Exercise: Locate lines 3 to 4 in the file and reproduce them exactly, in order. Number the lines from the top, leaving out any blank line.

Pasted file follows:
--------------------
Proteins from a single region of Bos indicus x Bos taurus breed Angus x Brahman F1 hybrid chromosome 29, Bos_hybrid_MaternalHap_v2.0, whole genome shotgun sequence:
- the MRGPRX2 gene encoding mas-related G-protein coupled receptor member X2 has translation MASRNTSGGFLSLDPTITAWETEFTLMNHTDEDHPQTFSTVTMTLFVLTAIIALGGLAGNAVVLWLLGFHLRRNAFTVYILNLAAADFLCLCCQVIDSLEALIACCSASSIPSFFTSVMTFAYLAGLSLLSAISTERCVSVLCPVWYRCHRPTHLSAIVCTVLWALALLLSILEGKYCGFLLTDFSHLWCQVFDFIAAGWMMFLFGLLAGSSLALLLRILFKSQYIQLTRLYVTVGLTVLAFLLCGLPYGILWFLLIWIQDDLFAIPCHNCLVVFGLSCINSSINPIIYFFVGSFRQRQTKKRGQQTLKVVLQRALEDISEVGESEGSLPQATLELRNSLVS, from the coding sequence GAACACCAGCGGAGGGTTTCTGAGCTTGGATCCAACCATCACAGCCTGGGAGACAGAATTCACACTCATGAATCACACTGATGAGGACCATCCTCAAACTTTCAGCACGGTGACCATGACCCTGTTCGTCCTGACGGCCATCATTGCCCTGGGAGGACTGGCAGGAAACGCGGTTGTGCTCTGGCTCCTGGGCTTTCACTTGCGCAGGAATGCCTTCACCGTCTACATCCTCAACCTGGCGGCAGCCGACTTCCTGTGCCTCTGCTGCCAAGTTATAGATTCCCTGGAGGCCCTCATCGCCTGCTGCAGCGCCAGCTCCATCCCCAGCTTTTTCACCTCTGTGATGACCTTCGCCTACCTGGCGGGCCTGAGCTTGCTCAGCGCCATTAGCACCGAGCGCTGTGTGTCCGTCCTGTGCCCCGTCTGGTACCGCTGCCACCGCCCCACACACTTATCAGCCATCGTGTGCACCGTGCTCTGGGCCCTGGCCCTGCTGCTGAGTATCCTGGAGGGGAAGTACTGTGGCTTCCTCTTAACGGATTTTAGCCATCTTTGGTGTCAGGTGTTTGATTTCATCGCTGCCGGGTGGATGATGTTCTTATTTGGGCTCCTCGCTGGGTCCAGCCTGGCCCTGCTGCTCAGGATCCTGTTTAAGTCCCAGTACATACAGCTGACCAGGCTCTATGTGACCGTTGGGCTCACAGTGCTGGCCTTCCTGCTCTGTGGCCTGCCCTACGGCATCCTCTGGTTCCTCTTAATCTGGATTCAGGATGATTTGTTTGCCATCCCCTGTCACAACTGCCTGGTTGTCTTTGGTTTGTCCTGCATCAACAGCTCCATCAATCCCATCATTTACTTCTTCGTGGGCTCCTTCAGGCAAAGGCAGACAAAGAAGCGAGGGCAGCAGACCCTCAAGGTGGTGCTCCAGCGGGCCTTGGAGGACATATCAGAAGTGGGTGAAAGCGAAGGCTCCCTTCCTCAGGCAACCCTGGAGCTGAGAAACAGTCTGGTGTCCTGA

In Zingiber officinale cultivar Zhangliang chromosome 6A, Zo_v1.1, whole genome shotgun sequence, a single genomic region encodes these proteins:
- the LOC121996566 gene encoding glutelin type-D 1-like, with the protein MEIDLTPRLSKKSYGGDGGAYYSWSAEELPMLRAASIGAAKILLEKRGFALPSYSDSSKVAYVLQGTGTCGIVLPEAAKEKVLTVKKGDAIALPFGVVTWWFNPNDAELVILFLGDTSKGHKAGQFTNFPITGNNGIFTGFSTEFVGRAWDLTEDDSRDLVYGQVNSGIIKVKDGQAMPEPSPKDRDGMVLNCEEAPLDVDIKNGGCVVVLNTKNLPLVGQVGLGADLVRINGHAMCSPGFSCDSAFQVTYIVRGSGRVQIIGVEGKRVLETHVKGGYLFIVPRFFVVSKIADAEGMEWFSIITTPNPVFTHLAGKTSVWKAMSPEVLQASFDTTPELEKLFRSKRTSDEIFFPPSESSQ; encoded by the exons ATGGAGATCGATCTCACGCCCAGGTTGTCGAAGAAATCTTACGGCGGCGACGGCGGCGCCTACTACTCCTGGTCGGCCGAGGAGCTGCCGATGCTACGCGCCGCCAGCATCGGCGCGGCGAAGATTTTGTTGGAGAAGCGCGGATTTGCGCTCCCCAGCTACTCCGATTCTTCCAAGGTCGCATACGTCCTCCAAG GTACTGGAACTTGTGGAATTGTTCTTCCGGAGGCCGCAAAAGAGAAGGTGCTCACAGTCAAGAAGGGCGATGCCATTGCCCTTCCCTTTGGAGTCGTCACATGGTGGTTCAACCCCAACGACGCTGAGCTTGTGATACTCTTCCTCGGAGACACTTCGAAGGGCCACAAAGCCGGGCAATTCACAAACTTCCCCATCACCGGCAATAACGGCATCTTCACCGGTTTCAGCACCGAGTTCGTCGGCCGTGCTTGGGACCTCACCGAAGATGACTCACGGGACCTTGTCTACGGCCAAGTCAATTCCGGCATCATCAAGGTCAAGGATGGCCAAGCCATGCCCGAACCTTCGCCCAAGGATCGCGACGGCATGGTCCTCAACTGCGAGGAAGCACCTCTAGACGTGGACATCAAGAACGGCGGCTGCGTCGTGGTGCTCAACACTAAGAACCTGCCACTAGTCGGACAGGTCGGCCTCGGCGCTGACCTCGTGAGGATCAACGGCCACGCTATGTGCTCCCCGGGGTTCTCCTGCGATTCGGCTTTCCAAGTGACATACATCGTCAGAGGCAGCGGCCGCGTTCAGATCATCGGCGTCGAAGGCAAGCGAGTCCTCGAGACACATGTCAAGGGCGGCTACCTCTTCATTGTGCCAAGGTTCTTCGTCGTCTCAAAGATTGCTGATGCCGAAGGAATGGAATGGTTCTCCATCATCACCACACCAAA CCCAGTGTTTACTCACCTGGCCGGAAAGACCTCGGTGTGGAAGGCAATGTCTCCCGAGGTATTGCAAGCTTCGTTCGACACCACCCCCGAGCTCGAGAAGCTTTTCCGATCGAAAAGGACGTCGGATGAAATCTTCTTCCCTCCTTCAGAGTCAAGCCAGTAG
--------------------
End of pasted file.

In Zingiber officinale cultivar Zhangliang chromosome 6A, Zo_v1.1, whole genome shotgun sequence, a single genomic region encodes these proteins:
- the LOC121996566 gene encoding glutelin type-D 1-like, with the protein MEIDLTPRLSKKSYGGDGGAYYSWSAEELPMLRAASIGAAKILLEKRGFALPSYSDSSKVAYVLQGTGTCGIVLPEAAKEKVLTVKKGDAIALPFGVVTWWFNPNDAELVILFLGDTSKGHKAGQFTNFPITGNNGIFTGFSTEFVGRAWDLTEDDSRDLVYGQVNSGIIKVKDGQAMPEPSPKDRDGMVLNCEEAPLDVDIKNGGCVVVLNTKNLPLVGQVGLGADLVRINGHAMCSPGFSCDSAFQVTYIVRGSGRVQIIGVEGKRVLETHVKGGYLFIVPRFFVVSKIADAEGMEWFSIITTPNPVFTHLAGKTSVWKAMSPEVLQASFDTTPELEKLFRSKRTSDEIFFPPSESSQ; encoded by the exons ATGGAGATCGATCTCACGCCCAGGTTGTCGAAGAAATCTTACGGCGGCGACGGCGGCGCCTACTACTCCTGGTCGGCCGAGGAGCTGCCGATGCTACGCGCCGCCAGCATCGGCGCGGCGAAGATTTTGTTGGAGAAGCGCGGATTTGCGCTCCCCAGCTACTCCGATTCTTCCAAGGTCGCATACGTCCTCCAAG GTACTGGAACTTGTGGAATTGTTCTTCCGGAGGCCGCAAAAGAGAAGGTGCTCACAGTCAAGAAGGGCGATGCCATTGCCCTTCCCTTTGGAGTCGTCACATGGTGGTTCAACCCCAACGACGCTGAGCTTGTGATACTCTTCCTCGGAGACACTTCGAAGGGCCACAAAGCCGGGCAATTCACAAACTTCCCCATCACCGGCAATAACGGCATCTTCACCGGTTTCAGCACCGAGTTCGTCGGCCGTGCTTGGGACCTCACCGAAGATGACTCACGGGACCTTGTCTACGGCCAAGTCAATTCCGGCATCATCAAGGTCAAGGATGGCCAAGCCATGCCCGAACCTTCGCCCAAGGATCGCGACGGCATGGTCCTCAACTGCGAGGAAGCACCTCTAGACGTGGACATCAAGAACGGCGGCTGCGTCGTGGTGCTCAACACTAAGAACCTGCCACTAGTCGGACAGGTCGGCCTCGGCGCTGACCTCGTGAGGATCAACGGCCACGCTATGTGCTCCCCGGGGTTCTCCTGCGATTCGGCTTTCCAAGTGACATACATCGTCAGAGGCAGCGGCCGCGTTCAGATCATCGGCGTCGAAGGCAAGCGAGTCCTCGAGACACATGTCAAGGGCGGCTACCTCTTCATTGTGCCAAGGTTCTTCGTCGTCTCAAAGATTGCTGATGCCGAAGGAATGGAATGGTTCTCCATCATCACCACACCAAA CCCAGTGTTTACTCACCTGGCCGGAAAGACCTCGGTGTGGAAGGCAATGTCTCCCGAGGTATTGCAAGCTTCGTTCGACACCACCCCCGAGCTCGAGAAGCTTTTCCGATCGAAAAGGACGTCGGATGAAATCTTCTTCCCTCCTTCAGAGTCAAGCCAGTAG